NFL Network analyst slights Cowboys and names new “America’s Team”

Since when do the Steelers have anything to do with Patriotism? One NFL Network analyst seems to have gotten confused about who America’s team is.

The Dallas Cowboys have long been known as “America’s Team” thanks to their early Super Bowl-era success and the pervasiveness with which the blue star logo is associated with American life. With one of the largest fanbases in the country, it’s hard to deny that they’re America’s Team, even if they haven’t seen the same level of success that won them that nickname years ago.

Apparently, though, other teams might be more worthy of the nickname now. One NFL Network analyst didn’t quite name the Pittsburgh Steelers “America’s Team,” but he might as well have.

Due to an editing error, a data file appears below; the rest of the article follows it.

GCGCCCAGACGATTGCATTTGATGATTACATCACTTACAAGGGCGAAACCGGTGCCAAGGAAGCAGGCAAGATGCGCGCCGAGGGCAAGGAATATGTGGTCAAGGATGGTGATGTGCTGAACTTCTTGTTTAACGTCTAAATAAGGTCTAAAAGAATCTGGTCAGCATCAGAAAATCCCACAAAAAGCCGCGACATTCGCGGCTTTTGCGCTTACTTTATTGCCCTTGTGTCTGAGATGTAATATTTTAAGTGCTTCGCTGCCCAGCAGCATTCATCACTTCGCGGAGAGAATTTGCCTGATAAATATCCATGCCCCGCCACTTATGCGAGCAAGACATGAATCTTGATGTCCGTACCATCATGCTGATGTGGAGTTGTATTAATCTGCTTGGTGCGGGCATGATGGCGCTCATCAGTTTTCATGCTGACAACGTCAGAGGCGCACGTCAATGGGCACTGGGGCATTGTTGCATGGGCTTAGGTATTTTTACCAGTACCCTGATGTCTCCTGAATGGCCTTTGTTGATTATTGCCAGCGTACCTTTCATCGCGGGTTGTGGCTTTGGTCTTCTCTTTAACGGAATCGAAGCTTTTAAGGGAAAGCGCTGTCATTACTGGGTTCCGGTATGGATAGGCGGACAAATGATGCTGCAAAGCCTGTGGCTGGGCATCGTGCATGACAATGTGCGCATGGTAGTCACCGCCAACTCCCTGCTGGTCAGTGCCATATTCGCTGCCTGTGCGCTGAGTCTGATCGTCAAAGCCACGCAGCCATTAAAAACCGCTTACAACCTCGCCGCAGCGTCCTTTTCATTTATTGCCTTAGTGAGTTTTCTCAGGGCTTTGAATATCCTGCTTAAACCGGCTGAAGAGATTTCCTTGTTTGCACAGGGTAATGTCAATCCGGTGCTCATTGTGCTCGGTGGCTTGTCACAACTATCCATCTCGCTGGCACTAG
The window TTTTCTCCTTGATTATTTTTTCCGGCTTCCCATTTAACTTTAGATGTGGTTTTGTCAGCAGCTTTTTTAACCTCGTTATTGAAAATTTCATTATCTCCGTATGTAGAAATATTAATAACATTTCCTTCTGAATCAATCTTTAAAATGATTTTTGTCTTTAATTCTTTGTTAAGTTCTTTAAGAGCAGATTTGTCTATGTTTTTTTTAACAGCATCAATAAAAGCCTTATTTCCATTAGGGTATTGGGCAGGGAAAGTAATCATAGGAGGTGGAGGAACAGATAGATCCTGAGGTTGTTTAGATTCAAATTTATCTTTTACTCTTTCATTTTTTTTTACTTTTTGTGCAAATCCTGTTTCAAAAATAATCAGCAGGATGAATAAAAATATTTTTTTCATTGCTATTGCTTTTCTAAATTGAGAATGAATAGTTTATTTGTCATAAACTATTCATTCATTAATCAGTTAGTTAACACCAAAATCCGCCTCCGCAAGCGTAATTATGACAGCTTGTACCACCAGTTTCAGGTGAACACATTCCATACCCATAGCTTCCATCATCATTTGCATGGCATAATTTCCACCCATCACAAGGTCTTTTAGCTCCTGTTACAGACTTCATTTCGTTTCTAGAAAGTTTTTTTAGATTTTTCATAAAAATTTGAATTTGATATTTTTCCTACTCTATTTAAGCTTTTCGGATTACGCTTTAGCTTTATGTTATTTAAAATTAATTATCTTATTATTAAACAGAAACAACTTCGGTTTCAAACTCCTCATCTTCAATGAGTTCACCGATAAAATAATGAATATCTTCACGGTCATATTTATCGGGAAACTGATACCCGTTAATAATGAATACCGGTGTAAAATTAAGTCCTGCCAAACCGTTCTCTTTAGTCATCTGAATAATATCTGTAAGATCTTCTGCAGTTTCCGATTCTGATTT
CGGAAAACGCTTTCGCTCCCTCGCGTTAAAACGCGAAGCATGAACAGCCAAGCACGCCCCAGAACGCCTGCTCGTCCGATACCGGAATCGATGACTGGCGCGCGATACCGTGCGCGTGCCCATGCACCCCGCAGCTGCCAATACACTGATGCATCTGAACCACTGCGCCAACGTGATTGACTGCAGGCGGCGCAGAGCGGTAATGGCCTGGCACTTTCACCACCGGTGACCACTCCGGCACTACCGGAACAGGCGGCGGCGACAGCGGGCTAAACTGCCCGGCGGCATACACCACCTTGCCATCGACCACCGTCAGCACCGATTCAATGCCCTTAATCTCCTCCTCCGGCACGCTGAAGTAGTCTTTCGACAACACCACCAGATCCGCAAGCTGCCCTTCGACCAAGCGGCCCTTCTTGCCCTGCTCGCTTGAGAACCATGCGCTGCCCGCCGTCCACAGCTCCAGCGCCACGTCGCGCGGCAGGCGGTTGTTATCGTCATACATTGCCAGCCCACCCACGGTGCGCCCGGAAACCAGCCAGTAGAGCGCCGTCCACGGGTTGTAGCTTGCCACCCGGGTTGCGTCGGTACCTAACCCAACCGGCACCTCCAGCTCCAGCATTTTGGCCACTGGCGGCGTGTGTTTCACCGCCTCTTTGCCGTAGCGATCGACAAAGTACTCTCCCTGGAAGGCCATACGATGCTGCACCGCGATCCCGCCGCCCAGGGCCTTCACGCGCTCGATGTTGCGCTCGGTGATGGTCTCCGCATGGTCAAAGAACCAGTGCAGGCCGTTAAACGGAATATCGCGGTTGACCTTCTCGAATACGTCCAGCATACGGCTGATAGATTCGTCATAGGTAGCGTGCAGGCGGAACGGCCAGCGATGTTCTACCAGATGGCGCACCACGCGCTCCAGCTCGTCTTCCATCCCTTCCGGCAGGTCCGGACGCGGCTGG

“I believe in this country, I believe in the United States of America, and I believe in the Pittsburgh Steelers. You will NEVER see me turn my back on this.” — Kyle Brandt in regards to picking the Steelers to make it to the postseason.

He went on to say he doesn’t care about the quarterback situation, with Mike Tomlin as the head coach being the more important factor to him.

Are the Steelers the new “America’s Team”?

I’ve yet to hear anyone else associate the Steelers with American Patriotism and hint at them being America’s Team, but let’s look into this a little bit deeper.

Pittsburgh has won two Super Bowls and won an additional AFC Championship on top of that since 2005. They’ve won the third-most playoff games since 2004 behind only the New England Patriots and Seattle Seahawks.

If we’re going pure wins in the modern era, it’s the Patriots as America’s team. For goodness sake, their name is the Patriots, so maybe “America’s Team” was a misnomer since the start?

Pittsburgh in the postseason feels like a pretty bold selection to start the season, but Mike Tomlin is not to be bet against, generally. Over the last 15 years, Tomlin and the Steelers have missed the playoffs just five times. Inversely, the Cowboys have made the playoffs just five times in that span.

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